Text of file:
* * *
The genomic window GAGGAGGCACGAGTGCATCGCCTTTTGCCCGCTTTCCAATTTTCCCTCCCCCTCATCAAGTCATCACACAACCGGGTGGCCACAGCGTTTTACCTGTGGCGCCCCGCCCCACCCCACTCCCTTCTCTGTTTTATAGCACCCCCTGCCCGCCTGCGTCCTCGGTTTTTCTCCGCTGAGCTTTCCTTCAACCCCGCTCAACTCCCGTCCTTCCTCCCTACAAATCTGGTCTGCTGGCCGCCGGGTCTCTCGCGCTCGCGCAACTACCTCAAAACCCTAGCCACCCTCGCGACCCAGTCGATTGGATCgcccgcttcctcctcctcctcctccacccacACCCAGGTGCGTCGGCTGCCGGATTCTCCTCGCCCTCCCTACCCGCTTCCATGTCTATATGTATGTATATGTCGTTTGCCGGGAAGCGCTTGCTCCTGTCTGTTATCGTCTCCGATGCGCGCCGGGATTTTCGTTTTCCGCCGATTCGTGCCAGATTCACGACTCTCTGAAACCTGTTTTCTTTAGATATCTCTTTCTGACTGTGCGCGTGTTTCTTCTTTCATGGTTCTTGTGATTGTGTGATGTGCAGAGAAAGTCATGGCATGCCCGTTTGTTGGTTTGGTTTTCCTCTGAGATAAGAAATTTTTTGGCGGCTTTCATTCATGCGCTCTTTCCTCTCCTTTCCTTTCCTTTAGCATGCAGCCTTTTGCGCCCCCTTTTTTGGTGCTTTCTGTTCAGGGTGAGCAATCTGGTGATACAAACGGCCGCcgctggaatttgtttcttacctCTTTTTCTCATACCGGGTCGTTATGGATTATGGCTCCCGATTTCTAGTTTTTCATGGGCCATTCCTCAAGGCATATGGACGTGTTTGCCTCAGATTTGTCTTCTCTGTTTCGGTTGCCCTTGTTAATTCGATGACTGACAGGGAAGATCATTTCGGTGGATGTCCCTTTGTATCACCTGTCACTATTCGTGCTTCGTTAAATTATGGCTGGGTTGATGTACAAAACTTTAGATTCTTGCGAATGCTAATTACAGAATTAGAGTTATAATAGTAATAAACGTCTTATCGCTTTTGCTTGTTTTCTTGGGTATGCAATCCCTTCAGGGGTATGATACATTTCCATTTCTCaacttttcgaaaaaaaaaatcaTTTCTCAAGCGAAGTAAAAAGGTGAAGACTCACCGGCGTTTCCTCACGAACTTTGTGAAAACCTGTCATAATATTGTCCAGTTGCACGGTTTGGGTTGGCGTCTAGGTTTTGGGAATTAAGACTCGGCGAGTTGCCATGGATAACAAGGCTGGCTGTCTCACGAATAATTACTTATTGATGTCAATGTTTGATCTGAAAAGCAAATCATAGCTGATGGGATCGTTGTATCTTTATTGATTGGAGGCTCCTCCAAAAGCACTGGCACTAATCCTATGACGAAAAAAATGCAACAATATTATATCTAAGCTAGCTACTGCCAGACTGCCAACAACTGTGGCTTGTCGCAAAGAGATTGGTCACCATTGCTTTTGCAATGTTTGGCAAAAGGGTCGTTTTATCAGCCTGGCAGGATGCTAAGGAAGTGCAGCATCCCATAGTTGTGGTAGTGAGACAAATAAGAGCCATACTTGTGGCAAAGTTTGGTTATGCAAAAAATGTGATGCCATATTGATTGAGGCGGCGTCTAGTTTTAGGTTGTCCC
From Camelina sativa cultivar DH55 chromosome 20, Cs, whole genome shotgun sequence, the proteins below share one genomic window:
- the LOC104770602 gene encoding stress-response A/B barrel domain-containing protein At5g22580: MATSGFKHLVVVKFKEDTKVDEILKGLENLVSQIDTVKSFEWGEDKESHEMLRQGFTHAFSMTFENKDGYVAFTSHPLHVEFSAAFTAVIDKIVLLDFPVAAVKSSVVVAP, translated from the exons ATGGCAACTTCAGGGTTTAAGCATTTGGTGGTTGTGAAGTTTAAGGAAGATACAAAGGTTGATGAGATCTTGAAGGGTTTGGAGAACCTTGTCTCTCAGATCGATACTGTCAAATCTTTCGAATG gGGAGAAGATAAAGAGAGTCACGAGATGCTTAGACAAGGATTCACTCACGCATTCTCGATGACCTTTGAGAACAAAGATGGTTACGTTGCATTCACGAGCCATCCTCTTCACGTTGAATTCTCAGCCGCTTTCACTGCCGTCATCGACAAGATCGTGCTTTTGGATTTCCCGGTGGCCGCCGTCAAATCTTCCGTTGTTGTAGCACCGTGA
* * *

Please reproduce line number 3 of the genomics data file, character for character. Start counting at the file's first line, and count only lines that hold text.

- the LOC104770602 gene encoding stress-response A/B barrel domain-containing protein At5g22580: MATSGFKHLVVVKFKEDTKVDEILKGLENLVSQIDTVKSFEWGEDKESHEMLRQGFTHAFSMTFENKDGYVAFTSHPLHVEFSAAFTAVIDKIVLLDFPVAAVKSSVVVAP, translated from the exons ATGGCAACTTCAGGGTTTAAGCATTTGGTGGTTGTGAAGTTTAAGGAAGATACAAAGGTTGATGAGATCTTGAAGGGTTTGGAGAACCTTGTCTCTCAGATCGATACTGTCAAATCTTTCGAATG gGGAGAAGATAAAGAGAGTCACGAGATGCTTAGACAAGGATTCACTCACGCATTCTCGATGACCTTTGAGAACAAAGATGGTTACGTTGCATTCACGAGCCATCCTCTTCACGTTGAATTCTCAGCCGCTTTCACTGCCGTCATCGACAAGATCGTGCTTTTGGATTTCCCGGTGGCCGCCGTCAAATCTTCCGTTGTTGTAGCACCGTGA